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“I always think that she got under my skin without even knowing it,” says Rabbi Susan Talve ’74, ’14h, founder of the Central Reform Congregation in St. Louis, Missouri, about the bronze relief of the Rev. Olympia Brown, Class of 1863, that Talve passed each day as she entered Atwood Hall for her classes at St. Lawrence.
“Olympia Brown was one of the first women ordained as anything in America, and I remember looking at that bronze relief wondering who that person was,” says Talve, who, similar to Brown, was among the first female rabbis to be ordained in the United States in 1981. The connections to Brown go beyond their shared alma mater into their lifelong work in advocacy and social justice.
“She was pretty amazing,” says Talve. “She was ordained at St. Lawrence because no church would have her, and she had to fight for it—being a working mother—and demand the respect of being a preacher and a minister at a time when women were not accepted.” The truth is that even some at St. Lawrence were resistant to enrolling a woman in the Theological School, but because of its Universalist principles, could not refuse her right to pursue ministerial training. Brown went on to be a fierce advocate for women’s rights and one of the only original suffrage leaders to live to vote after the passage of the 19th Amendment.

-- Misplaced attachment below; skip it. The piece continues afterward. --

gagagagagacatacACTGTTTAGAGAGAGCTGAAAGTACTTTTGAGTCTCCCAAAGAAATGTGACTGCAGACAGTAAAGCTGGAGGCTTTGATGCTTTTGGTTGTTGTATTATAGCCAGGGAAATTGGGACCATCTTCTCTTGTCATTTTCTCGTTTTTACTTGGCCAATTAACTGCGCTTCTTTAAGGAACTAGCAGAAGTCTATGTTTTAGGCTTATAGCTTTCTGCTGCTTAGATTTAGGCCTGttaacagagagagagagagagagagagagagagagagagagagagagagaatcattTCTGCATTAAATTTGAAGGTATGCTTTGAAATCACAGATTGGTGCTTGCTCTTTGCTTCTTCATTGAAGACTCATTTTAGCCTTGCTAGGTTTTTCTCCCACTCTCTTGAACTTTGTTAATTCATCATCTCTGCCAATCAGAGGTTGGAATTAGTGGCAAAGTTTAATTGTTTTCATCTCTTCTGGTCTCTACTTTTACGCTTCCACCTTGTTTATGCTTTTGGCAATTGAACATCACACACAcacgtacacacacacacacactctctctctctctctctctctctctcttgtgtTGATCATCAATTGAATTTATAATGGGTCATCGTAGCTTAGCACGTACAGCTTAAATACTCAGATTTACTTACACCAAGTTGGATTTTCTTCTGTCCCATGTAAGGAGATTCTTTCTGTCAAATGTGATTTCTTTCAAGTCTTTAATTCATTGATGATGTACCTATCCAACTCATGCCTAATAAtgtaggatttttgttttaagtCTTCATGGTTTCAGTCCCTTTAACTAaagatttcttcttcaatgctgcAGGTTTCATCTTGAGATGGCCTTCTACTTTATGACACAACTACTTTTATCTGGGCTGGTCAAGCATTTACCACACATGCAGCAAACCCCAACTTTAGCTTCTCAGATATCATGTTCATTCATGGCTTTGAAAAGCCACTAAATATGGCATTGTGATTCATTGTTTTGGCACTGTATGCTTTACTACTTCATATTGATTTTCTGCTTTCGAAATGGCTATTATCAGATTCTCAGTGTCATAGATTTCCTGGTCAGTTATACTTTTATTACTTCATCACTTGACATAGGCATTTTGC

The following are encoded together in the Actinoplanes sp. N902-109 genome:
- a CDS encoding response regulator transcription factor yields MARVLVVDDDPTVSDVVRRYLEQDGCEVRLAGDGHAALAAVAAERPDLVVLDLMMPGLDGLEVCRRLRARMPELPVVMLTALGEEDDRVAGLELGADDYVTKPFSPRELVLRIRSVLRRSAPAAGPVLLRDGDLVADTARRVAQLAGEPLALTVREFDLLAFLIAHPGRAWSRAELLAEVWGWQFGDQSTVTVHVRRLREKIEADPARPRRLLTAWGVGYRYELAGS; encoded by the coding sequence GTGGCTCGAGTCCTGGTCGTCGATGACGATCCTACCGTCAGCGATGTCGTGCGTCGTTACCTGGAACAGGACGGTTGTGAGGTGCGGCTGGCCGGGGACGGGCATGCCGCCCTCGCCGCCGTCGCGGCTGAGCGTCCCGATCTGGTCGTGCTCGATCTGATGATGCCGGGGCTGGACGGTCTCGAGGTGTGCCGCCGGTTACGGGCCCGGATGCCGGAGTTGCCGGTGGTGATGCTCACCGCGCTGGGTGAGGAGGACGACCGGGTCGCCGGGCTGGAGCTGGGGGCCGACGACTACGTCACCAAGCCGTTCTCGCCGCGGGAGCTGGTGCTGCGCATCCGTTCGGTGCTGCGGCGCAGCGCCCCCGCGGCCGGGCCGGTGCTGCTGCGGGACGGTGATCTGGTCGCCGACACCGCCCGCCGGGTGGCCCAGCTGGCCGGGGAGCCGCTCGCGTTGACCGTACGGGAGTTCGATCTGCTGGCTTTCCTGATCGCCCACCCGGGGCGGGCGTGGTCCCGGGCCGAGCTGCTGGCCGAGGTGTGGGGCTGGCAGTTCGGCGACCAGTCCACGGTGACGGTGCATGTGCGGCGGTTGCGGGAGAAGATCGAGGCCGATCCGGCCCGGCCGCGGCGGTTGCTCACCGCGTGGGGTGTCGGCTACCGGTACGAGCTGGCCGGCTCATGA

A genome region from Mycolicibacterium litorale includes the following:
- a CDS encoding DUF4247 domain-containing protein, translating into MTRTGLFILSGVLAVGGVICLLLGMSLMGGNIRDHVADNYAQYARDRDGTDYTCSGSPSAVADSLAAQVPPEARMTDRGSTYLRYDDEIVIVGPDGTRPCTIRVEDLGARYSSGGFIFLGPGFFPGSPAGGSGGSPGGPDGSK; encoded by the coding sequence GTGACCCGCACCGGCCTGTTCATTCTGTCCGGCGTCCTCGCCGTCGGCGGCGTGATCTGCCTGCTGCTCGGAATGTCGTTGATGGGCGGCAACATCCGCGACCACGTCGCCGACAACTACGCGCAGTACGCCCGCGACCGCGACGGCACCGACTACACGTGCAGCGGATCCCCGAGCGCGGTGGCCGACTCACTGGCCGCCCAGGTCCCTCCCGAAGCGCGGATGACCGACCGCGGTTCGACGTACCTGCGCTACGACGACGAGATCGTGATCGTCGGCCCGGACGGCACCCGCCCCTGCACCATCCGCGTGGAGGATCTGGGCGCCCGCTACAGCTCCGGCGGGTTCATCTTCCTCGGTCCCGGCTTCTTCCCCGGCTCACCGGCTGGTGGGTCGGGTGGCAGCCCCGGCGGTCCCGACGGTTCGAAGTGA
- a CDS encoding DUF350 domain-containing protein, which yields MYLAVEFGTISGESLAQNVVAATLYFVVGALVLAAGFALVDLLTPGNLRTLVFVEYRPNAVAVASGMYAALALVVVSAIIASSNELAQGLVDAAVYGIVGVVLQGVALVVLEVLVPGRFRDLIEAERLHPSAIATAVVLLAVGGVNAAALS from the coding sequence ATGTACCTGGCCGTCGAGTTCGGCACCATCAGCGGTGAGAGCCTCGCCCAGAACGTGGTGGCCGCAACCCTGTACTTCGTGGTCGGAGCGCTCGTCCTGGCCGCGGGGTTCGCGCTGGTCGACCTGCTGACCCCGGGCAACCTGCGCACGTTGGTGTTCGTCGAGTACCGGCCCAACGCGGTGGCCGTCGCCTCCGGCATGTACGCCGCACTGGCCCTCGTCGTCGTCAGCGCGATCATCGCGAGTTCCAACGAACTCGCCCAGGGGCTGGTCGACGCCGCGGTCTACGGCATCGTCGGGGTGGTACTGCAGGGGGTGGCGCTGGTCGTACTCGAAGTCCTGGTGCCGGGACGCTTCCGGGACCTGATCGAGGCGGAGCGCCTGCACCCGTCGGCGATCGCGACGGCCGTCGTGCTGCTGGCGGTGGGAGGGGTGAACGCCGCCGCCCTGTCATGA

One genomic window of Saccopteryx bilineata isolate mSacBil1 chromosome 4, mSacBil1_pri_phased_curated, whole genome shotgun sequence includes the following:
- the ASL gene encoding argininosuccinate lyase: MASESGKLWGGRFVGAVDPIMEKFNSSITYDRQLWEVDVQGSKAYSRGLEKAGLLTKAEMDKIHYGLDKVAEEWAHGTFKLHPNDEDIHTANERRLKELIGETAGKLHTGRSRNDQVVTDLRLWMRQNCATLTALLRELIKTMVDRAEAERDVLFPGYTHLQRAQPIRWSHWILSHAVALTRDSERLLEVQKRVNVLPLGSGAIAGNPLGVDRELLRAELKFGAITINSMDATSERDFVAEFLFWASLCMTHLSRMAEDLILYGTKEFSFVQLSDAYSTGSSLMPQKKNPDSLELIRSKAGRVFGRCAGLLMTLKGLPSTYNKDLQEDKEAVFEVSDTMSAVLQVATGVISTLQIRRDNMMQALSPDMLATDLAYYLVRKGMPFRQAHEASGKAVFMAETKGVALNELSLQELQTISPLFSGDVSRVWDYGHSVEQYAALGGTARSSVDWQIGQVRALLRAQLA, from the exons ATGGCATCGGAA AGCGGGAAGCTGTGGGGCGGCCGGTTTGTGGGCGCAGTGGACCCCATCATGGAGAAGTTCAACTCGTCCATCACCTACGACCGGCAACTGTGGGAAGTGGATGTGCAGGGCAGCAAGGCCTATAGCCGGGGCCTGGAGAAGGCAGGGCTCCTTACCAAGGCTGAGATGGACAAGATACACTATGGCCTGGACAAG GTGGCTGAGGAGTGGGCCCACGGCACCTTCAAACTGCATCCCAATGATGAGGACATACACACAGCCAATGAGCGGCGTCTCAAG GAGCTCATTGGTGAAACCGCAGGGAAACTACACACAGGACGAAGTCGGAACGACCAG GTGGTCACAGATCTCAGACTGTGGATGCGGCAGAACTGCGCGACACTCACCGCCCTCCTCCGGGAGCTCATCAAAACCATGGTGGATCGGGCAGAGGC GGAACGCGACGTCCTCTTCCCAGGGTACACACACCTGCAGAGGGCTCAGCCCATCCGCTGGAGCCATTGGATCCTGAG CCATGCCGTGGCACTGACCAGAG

Olympia Brown is one of the examples of how critical the founding principles of St. Lawrence have been to transcending the restrictions of the times and incubating changes in the social landscape of America over the past 170 years. For Susan Talve, the influence of Brown’s legacy would be revealed as her own career unfolded, and she remembers how she had a special affinity to that bronze tribute outside of Atwood Hall chapel.
“I loved that space,” says Talve, who grew up in New York City. “It felt very holy to me, and I didn’t always feel comfortable in Gunnison chapel because, even though it was wonderful and I loved the Christian community and the Catholic community, I was always looking for my space.”
“I started my studies in pre-med because I wanted to heal the broken heart of the world, but those required humanities classes at St. Lawrence got my attention and changed my path,” says Talve. While at St. Lawrence, she ended up dropping her pre-med aspirations in favor of world religions courses; started the first Jewish group on campus; became politically active in civil rights, anti-war protests, and women’s rights; and applied for grants to bring speakers such as Betty Friedan and Bella Abzug to campus. Rabbinical studies was not even on the radar, and when confronted with the idea of becoming a rabbi, Talve laughs and remembers saying, “No, the last thing I want to do is be a token in a patriarchal profession.”